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Mar 17 2013

Jumping up to get a better view

A guy got beaten up by shouty racist bully-boys on a Manchester tram packed with football fans, and nobody helped, instead everybody just watched, as if it were an entertainment.

Prakash Patel, 56, from New Moston, was on a tram with his daughter Devyani  at Trafford Bar when he suffered a tirade of racist abuse followed by a sustained vicious assault. He was punched in the face and head more than 18 times and suffered two black eyes and concussion.

He tells what happened.

WE had been to the Fulham match at Old Trafford. We go as often as we can because we are big fans, we’ve been going for 25 years and never had any trouble. There were more than 200 people just in our carriage, it was so packed you couldn’t move. About six men or seven men came on to the tram and started making indecent racist comments.

Myself and my daughter felt distressed and very uncomfortable about this so I said ‘just behave’.  I said it again ‘please behave’ and that’s when it started. There was one in front of me and one behind me both punching me in my face and on the back of the head. They were hitting me in the face, the eyes, the head.

And no one helped. No one helped. All those people, and no one helped.

Both of them are horribly upset by that. It is upsetting.

Devyani Patel, 21, is an estate agent who lives with her parents in New Moston.

Reliving their ordeal, she said: “I was screaming at them to stop. They were punching him over people’s heads, but nobody did anything or said anything. I was trying to pull them off my dad and shouting at them to get off my dad.

“The one facing me was just staring at me with these cold evil eyes. I am tiny and I’m a woman. I don’t understand why nobody did anything. I was just being his daughter.

“That’s what hurts the most – that nobody did anything, nobody said anything. I have lost my faith in society.

“Later at the police station, they showed us the CCTV footage. You can’t see the men but you can see all those passengers watching – it sent a shiver down my spine when I saw that. Some of them were actually jumping up to get a better view.”

[shiver]

 

 

9 comments

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  1. 1
    Argle Bargle

    As Edmund Burke may or may not have said: “All that is necessary for the triumph of evil is that good men do nothing.”

  2. 2
    phil zombi

    It really is grotesque, the things that happen in crowds. I wonder how many people thought: “I don’t need to get involved. Somebody else will.” It’s reprehensible.

  3. 3
    sheila

    I wonder how many people were scared to help? Scared that the 6 or 7 thugs would turn on them.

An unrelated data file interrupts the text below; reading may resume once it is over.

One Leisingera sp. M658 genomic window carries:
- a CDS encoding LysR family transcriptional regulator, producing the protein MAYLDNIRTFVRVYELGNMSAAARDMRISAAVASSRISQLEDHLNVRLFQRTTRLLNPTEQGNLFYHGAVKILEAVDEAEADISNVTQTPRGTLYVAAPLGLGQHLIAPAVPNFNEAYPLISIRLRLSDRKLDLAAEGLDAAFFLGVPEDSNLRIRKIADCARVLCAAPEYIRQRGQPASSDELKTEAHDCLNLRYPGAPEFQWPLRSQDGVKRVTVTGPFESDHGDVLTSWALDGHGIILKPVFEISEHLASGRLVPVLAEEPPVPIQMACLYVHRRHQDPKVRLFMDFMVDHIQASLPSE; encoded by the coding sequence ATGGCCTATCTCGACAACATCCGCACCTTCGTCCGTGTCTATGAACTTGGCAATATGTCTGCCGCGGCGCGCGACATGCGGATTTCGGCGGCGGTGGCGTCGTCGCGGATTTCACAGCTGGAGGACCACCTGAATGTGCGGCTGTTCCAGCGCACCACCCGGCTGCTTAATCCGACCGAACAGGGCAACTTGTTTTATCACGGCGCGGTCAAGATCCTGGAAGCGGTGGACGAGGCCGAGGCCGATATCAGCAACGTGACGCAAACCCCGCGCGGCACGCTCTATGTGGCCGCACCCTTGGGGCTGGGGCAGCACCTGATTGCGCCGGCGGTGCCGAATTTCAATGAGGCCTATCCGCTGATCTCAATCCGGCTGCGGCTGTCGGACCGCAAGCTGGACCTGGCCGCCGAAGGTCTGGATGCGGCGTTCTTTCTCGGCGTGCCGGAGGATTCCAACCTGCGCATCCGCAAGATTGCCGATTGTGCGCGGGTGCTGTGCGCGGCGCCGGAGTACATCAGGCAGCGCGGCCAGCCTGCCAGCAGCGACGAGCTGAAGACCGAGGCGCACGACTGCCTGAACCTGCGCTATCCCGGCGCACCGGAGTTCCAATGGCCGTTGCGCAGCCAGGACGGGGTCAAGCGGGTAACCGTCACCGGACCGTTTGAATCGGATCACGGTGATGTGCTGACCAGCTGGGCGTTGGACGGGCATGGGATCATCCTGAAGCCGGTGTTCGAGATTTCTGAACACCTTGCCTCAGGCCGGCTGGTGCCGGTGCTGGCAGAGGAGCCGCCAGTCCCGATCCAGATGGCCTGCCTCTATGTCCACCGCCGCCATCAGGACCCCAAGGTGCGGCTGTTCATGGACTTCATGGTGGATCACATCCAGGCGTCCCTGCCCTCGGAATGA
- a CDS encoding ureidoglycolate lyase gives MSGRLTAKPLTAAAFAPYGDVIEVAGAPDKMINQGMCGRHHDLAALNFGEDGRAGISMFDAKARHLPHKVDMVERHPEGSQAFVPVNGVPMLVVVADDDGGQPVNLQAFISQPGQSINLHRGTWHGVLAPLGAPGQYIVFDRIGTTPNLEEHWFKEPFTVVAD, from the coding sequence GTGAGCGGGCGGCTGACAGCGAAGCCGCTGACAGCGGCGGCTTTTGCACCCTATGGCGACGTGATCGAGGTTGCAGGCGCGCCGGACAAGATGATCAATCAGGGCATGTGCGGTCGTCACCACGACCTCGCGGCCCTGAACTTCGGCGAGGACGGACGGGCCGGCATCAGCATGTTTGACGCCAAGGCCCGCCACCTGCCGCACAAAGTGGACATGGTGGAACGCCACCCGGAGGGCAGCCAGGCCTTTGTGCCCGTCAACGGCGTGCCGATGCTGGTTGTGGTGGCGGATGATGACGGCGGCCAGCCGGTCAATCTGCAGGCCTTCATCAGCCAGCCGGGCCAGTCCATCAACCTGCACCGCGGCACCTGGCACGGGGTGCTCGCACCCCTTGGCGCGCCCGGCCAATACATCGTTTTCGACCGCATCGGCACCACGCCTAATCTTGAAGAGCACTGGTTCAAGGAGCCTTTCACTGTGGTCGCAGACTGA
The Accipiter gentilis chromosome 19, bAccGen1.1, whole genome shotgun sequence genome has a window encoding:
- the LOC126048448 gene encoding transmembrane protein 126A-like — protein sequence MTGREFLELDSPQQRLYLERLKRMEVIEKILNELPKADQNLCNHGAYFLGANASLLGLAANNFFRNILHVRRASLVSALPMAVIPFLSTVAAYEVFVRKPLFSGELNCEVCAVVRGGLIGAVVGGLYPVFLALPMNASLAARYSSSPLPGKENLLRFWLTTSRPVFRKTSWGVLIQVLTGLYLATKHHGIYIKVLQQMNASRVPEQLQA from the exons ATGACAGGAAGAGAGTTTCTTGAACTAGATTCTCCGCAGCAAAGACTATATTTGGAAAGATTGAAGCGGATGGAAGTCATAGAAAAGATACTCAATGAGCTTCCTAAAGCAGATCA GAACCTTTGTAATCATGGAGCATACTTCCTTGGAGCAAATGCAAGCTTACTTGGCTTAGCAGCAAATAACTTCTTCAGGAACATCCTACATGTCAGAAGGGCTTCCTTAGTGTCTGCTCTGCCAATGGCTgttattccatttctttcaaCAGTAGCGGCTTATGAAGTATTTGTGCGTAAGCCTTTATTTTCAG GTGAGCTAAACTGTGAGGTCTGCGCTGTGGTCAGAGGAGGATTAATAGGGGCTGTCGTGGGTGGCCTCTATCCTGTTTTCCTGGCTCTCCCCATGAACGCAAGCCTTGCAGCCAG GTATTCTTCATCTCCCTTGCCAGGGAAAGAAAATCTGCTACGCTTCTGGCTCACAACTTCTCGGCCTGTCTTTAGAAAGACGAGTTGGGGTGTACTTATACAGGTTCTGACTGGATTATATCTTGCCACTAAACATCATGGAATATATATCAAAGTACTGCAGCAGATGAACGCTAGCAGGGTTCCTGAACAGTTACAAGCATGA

Awful.

  4. 4
    mildlymagnificent

    It’s common even when people aren’t being despicably horrible. The instructions for people learning first aid are to get others to call ambulances, clear spaces and so on, otherwise a couple of dozen people can literally stand idle while someone dies in front of them. All it would have taken would be for someone other than the daughter to say something and the whole tone of the carriage might have changed.

    Nobody needs to be a hero – just say clearly that someone better call an ambulance (or the cops) and some people will be happy to have something positive they can do.

  5. 5
    hyperdeath

    sheila:

    I wonder how many people were scared to help? Scared that the 6 or 7 thugs would turn on them.

    Exactly. Can anyone here say for certain that they would intervene? It’s easy to be brave in the face of hypothetical danger.

    Clamoring for a better view is inexcusable though.

  6. 6
    Jenora Feuer

    The instructions for people learning first aid are to get others to call ambulances, clear spaces and so on, otherwise a couple of dozen people can literally stand idle while someone dies in front of them.

    Not just to get others to call ambulances… get specific others. Don’t just say ‘Call an ambulance!’; point to someone, and say, ‘You! You call an ambulance!’ You get taught to deliberately sidestep the usual diffusion of responsibility by actively focusing it. Because, bluntly, without specific training a lot of people will just stand around gawking, wishing they could do something to help while doing nothing.

  7. 7
    deepak shetty

    Shocking but not surprising. And truthfully while I hope that I would react differently, I have never been in such a situation so I don’t know whether I would risk my life and limb.

    I also wait for the American conservatives to conclude that the problem is that the victims and the passengers weren’t carrying guns.

  8. 8
    Ophelia Benson

    No, true, I can’t say “Oh I know I would intervene and risk a punching.” But I think if one person does then other people rush to assist. I saw that happen on a bus once – someone started hitting the driver and there was paralyzed horror for a bit then one guy bounced up, saying “Help him!” (I think) and then everyone within reach did, and the hitter was pulled off and subdued instantly.

  9. 9
    deepak shetty

    But I think if one person does then other people rush to assist.
    Yes I think this does makes a difference – even in my head i can visualize that joining in is easier than being that one person. I guess the more difficult part is being that first person.

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